“sleeping” by Venturist is licensed under CC BY 2.0

Our Brains Are Hardwired To Prefer the Sofa to the Gym

MedicalResearch.com Interview with:
“sleeping” by Venturist is licensed under CC BY 2.0Matthieu Boisgontier  PhD

Movement Control & Neuroplasticity Research Group
KU Leuven
Brain Behaviour Laboratory
University of British Columbia, Canada

MedicalResearch.com: What is the background for this study? What are the main findings?

Response: For decades, society has encouraged people to be more physically active. Yet, despite gradually scaling up actions promoting physical activity across the years, we are actually becoming less active. From 2010 to 2016, the number of inactive adults has increased by 5% worldwide, now affecting more than 1 in 4 adults (1.4 billion people). This context raised the question: Why do we still fail to be more physically active?

Our hypothesis was that this failure is explained by an “exercise paradox” in which conscious and automatic processes in the brain come into conflict. To illustrate this paradox, you can think of people taking the elevator or escalator when they go to the gym, which does not make sense. This non-sense, this paradox, could be due to the fact that their intention to exercise come into conflict with an automatic attraction to resting in the elevator.

MedicalResearch.com: What did you test?

Response: Participants performed a task in which they approached stimuli depicting sedentary behaviors and avoided stimuli depicting physical activity, as fast as possible, in a condition and did the opposite in another condition. Then, we compared the time required to avoid or approach sedentary behaviors and physical activity.

MedicalResearch.com: What are the main findings?

Response: Results showed that participants were faster at avoiding sedentary behaviors compared to physical activity, and even more in participants who were more physically active. The reaction-time difference was in the order of 30 milliseconds in average and 45 milliseconds for more active participants. This result was expected because it has been reported multiple times before. The novelty of our study lies in the fact that this faster avoidance of sedentary behaviors is at the cost of an increased recruitment of frontal brain resources involved in conflict monitoring and inhibition.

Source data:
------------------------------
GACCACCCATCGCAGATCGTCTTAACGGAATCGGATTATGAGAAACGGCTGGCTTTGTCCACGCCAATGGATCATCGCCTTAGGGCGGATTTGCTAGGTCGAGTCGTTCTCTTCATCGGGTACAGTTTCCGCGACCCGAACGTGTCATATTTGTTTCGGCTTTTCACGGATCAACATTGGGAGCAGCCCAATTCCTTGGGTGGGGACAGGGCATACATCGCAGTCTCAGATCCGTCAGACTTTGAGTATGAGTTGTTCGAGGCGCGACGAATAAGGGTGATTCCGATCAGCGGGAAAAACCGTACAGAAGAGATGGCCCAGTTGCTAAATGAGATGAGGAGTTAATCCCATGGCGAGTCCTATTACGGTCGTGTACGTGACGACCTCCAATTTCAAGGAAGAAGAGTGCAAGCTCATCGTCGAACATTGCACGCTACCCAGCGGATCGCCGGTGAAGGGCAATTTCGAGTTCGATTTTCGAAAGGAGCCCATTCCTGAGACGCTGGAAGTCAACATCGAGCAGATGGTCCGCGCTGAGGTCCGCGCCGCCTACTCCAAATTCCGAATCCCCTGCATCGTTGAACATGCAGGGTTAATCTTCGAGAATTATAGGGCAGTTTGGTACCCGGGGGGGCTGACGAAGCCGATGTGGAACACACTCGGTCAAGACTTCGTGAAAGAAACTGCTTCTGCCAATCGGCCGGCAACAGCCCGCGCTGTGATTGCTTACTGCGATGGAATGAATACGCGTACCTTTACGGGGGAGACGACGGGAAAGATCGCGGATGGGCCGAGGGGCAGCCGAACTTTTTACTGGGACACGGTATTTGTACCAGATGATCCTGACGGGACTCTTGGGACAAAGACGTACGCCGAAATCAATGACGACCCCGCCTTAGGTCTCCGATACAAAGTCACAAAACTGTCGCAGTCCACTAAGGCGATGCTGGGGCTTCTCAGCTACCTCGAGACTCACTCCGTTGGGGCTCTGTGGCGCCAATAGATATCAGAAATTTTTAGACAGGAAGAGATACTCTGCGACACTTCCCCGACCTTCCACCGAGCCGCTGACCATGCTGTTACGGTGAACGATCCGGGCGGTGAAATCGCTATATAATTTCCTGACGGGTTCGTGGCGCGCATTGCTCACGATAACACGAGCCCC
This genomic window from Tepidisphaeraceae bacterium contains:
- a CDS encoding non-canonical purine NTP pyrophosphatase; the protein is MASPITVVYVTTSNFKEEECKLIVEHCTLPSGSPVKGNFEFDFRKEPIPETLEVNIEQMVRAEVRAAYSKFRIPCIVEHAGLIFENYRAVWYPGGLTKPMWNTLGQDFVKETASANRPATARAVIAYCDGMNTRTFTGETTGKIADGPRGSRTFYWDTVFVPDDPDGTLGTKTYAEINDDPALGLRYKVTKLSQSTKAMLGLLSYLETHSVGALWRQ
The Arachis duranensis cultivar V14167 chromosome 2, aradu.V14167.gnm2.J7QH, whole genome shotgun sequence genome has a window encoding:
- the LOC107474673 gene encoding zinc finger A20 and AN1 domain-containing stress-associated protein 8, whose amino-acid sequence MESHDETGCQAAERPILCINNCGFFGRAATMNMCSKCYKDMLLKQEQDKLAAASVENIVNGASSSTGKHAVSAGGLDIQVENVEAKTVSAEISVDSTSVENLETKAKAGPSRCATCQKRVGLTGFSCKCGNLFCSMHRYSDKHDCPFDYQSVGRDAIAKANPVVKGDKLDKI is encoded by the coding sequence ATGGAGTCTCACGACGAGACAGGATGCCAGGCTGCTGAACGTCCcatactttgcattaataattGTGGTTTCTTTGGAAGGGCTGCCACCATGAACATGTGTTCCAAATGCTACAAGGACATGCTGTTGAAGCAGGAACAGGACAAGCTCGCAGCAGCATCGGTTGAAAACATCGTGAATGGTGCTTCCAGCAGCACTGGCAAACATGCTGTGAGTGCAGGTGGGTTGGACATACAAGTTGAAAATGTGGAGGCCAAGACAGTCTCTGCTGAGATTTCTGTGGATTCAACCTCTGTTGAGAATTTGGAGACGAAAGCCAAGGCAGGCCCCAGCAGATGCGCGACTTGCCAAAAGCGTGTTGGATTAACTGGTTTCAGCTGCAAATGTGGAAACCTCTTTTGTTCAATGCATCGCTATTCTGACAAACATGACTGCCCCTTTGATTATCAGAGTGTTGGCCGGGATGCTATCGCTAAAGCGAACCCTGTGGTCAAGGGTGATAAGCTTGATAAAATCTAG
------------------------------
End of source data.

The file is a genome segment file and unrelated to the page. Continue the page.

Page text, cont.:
MedicalResearch.com: What should readers take away from your report? 

Response: The take home message for the reader is that your brain is inherently attracted to your sofa and that to inhibit this attraction, it has to fight by involving more resources. Being aware of this conflict taking place in your brain is already an important step toward the counteraction of physical inactivity.

The take home message for public health policies is that the pandemic of physical inactivity could be driven by an automatic resistance to the conscious motivation to engage in activities associated with higher energetic costs. Therefore, part of the massive investment aiming at increasing intentions to be active should be redirected towards the development of research projects aiming at understanding and counteracting the mechanisms underlying this automatic resistance. 

MedicalResearch.com: What recommendations do you have for future research as a result of this work? 

Response: It is important to keep in mind that science is a slow and long process. This is the first study to investigate the brain processes underlying the exercise paradox. Therefore, more research involving replications and studies using different techniques and approaches are required to strengthen and refine our results. When this is done, it will be important to test whether and how this automatic attraction to sedentary behaviors can be retrained on the long-term.


Boris Cheval, Eda Tipura, Nicolas Burra, Jaromil Frossard, Julien Chanal, Dan Orsholits, Rémi Radel, Matthieu P. Boisgontier. Avoiding sedentary behaviors requires more cortical resources than avoiding physical activity: An EEG study. Neuropsychologia, 2018; 119: 68 DOI: 10.1016/j.neuropsychologia.2018.07.029 

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Last Updated on September 18, 2018 by Marie Benz MD FAAD